The world needs more good editors. In an age where a sizable percentage of the six billion people on earth are cranking out unspeakable volumes of purportedly creative output, I’d bet that most of us would be better served if virtually every publication or recording had “The Really Interesting Bits” appended to the title.

Having said that, I’m not sure if I’d be pleased to be the author An Artist’s Notebook of Sorts: The Really Interesting Bits. I fear the publication would be uncomfortably slim.

22 August 2000
Grammar Uber Alles
In my seemingly endless war against grammar, I’ve found a bit of solace, the kind of relief only schadenfreude can provide. It turns out that the Germans have things even worse then I do!

German writers may or may not need to follow fifty-two rules governing the use of commas. That’s a rule a week! That’s just crazy!

Some Germans, who are as practical—or perhaps as lazy—as me, decided a couple of years ago that enough was enough, and proposed sweeping changes in grammar, including reducing the number of spelling rules from two hundred and twelve to one hundred and twelve. For example, the character “ß” was changed to a double “s,” so “straße” becomes “strasse.” The reformers also eliminated forty-three comma rules.

Every revolution spawns a counterrevolution, and the German reforms were no exception. The simplifiers have run into some stiff opposition, most notably from the august and crusty Frankfurter Allgemeine Zeitung. Like the reformers, the newspaper’s editors also decided that enough was enough, and declared that they were abandoning the Rechtschreibrefom to return to the archaic rules that had served them so well for so long.

The mostly right-wing periodical found an unlikely ally in the usually left-wing author, Guenter Grass. In a lovely example of “my enemy’s enemy is my friend,” Grass proclaimed that the Frankfurt daily “can continue to publish nonsense about me as long as it written according to the old rules.”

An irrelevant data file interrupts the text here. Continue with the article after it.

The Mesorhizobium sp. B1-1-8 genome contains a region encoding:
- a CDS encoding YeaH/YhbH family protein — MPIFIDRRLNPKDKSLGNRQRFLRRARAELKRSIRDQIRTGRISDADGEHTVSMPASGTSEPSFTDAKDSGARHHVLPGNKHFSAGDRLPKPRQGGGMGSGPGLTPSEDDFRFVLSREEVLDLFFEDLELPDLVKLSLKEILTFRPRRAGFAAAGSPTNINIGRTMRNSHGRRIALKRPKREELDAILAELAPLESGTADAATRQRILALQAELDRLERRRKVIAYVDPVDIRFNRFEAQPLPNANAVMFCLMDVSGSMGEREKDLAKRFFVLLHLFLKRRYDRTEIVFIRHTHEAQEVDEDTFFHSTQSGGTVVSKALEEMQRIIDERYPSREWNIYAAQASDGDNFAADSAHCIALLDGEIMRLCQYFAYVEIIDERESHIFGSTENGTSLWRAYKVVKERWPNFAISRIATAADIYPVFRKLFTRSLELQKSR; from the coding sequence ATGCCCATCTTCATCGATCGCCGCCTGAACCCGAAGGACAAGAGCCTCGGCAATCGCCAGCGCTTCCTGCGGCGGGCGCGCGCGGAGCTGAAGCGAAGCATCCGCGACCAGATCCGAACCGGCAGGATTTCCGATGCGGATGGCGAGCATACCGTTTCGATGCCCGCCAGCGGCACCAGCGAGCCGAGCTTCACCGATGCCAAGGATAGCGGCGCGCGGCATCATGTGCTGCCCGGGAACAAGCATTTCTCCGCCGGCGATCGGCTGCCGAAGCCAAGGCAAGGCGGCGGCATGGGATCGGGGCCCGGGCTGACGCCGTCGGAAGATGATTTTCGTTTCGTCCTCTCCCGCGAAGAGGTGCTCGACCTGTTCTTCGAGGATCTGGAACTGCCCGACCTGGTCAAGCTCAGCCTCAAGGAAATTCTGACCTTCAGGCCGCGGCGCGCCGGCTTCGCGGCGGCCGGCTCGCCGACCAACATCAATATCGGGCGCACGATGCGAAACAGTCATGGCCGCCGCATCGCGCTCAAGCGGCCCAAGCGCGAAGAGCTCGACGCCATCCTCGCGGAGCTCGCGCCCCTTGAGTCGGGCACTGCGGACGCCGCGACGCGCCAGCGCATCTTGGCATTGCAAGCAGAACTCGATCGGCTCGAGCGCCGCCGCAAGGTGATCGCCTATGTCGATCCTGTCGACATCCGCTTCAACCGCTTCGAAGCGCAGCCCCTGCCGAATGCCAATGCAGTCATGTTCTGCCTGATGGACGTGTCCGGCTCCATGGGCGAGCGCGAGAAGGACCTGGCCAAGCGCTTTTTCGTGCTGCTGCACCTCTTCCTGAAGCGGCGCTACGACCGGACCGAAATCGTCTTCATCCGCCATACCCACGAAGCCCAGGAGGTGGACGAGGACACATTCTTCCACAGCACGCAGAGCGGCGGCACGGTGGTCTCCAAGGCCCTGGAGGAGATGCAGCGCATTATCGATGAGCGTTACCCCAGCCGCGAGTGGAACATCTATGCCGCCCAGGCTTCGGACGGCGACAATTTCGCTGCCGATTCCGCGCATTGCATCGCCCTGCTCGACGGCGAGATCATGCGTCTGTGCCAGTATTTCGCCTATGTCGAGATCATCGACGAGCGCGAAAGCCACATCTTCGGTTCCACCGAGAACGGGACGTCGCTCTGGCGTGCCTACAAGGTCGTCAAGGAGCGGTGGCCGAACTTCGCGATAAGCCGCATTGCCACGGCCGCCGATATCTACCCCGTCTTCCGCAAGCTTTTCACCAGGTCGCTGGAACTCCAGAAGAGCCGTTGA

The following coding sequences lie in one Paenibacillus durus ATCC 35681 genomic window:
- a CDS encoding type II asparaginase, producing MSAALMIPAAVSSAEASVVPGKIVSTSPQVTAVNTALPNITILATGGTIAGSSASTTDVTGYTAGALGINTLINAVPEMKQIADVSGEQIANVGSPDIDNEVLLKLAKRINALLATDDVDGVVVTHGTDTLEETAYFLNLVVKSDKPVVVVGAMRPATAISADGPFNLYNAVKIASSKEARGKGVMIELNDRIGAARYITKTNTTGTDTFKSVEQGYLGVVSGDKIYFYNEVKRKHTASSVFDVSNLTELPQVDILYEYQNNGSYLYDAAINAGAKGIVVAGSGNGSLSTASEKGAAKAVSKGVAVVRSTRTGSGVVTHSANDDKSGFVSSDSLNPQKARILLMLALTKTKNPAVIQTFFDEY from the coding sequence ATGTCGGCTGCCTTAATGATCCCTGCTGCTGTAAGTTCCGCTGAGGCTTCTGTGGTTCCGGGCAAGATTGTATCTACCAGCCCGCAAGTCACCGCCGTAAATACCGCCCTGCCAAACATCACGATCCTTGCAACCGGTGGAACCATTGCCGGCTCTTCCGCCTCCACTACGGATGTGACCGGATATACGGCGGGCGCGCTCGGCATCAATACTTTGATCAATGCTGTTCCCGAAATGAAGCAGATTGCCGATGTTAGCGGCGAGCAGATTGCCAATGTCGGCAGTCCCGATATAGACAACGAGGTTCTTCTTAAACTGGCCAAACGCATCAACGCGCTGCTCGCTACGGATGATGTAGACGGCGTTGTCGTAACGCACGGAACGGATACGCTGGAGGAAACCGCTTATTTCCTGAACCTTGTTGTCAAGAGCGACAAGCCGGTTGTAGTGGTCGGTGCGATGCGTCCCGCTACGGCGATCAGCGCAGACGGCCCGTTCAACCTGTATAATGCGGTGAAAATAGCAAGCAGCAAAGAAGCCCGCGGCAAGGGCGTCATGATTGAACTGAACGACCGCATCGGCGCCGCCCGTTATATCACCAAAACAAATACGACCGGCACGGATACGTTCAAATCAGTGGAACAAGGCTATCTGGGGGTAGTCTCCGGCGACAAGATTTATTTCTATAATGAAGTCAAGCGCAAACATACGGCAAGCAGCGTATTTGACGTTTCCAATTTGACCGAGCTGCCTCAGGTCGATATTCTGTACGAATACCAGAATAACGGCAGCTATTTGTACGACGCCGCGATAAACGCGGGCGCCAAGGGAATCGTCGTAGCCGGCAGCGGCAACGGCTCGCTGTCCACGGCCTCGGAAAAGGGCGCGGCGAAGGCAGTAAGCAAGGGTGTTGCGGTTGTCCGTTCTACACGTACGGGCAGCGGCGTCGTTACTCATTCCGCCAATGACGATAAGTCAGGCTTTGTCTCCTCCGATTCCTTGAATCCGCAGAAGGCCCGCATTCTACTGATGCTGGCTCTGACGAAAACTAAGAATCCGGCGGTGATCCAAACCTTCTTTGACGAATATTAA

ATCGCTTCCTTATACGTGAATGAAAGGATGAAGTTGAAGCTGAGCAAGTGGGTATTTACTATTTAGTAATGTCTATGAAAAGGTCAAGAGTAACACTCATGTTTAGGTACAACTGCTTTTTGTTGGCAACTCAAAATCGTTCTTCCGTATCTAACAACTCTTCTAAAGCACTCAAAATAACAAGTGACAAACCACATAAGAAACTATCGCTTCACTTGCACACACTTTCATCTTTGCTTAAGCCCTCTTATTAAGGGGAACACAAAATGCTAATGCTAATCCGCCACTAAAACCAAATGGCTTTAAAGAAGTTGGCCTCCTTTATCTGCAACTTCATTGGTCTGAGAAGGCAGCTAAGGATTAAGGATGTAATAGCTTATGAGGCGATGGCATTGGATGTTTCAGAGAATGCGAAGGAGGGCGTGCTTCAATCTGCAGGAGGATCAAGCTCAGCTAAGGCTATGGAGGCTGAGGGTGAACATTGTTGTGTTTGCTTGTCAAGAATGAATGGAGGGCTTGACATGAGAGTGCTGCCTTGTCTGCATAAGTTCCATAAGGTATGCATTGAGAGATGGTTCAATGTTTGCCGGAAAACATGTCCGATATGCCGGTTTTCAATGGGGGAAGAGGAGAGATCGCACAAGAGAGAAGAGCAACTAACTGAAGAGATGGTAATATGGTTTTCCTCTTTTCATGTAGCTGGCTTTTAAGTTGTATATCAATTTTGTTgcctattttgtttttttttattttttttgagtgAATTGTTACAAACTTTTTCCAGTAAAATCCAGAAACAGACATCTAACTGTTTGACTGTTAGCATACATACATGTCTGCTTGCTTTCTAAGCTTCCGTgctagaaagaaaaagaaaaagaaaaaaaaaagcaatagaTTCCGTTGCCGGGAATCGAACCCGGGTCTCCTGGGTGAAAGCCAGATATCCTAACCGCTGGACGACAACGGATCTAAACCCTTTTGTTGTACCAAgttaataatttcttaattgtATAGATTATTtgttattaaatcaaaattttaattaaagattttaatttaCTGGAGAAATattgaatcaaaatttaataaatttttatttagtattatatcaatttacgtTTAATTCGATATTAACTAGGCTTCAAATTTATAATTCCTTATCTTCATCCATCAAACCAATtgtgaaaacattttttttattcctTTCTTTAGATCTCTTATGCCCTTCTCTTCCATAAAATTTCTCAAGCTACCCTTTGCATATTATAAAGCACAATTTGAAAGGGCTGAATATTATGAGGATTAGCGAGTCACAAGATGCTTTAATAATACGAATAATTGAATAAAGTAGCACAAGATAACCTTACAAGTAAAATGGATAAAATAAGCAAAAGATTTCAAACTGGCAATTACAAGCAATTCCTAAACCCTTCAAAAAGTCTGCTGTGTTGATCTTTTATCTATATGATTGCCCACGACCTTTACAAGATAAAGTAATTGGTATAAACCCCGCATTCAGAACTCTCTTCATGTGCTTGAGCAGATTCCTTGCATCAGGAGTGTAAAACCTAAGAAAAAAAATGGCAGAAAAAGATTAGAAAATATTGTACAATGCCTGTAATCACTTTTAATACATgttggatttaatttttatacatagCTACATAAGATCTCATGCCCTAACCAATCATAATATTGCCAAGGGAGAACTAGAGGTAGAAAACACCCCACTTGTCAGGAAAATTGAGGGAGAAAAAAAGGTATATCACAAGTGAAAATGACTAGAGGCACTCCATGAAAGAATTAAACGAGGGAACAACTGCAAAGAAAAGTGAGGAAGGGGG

As for myself, well, I’m just glad that English has many fewer than fifty-two rules for commas, so few, in fact, that I can’t even count them.

Whew!

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23 August 2000
Marching Ants
When I went out in the woods today, I was in for a big surprise: an ant hill as big as a clinically obese person’s coffin!

What a find!

I stood, mesmerized, before a teeming mound of forest detritus constructed by ambitious ants. The tiny insects were going every which way and, unlike myself, they seemed to know what they were doing.

Since a mere static photograph could not do justice to the tableau before me, I decided to call upon one of the more arcane features of my new fancy and ridiculously complex new digital camera and make a movie.

A forty-second film, if you will.

The result is, if I may say so, spectacular. Since my fancy and ridiculously complex new digital camera only makes “movies” at the minuscule scale of three hundred and twenty by two hundred and forty pixels, the resulting “film” of the ant hill looks like nothing more—or less—than visual noise.

I was quite pleased with the result, but then I would be, wouldn’t I? My piece, which is little more than visual noise, reminded me of a programmer’s trick, in which a selection of a graphic image is shown on the computer monitor bounded by a border of oscillating pixels, colloquially known as “marching ants.”

Marching ants galore!

24 August 2000
Forty-Four Year Old Eyes Minus Forty
Angelica sniffed at my recent piece, Monarch of the Glen and Skunk (Kentucky/Tennessee). “A four-year old could have done that,” she said.

“Thank you,” I replied, “It takes immense dedication to see the things a four-year old sees with my forty-four year old eyes.”

I could see my remark annoyed Angelica; that gave me a small amount of pleasure. Although I don’t generally like to bother others, I can’t deny it’s fun to exasperate people by simply agreeing with them.

25 August 2000
A Lot of Art is Boring
There’s a loud American in the Rich Bastards Club at Amsterdam’s Schiphol airport, and he is annoying me by talking at the top of his lungs into his mobile phone. Nevertheless, he managed to partially redeem himself with the text on his shirt: “A Lot of Art is Boring.”

At last! A universally agreeable critical statement. Who could disagree that a lot of art is boring?

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©2000 David Glenn Rinehart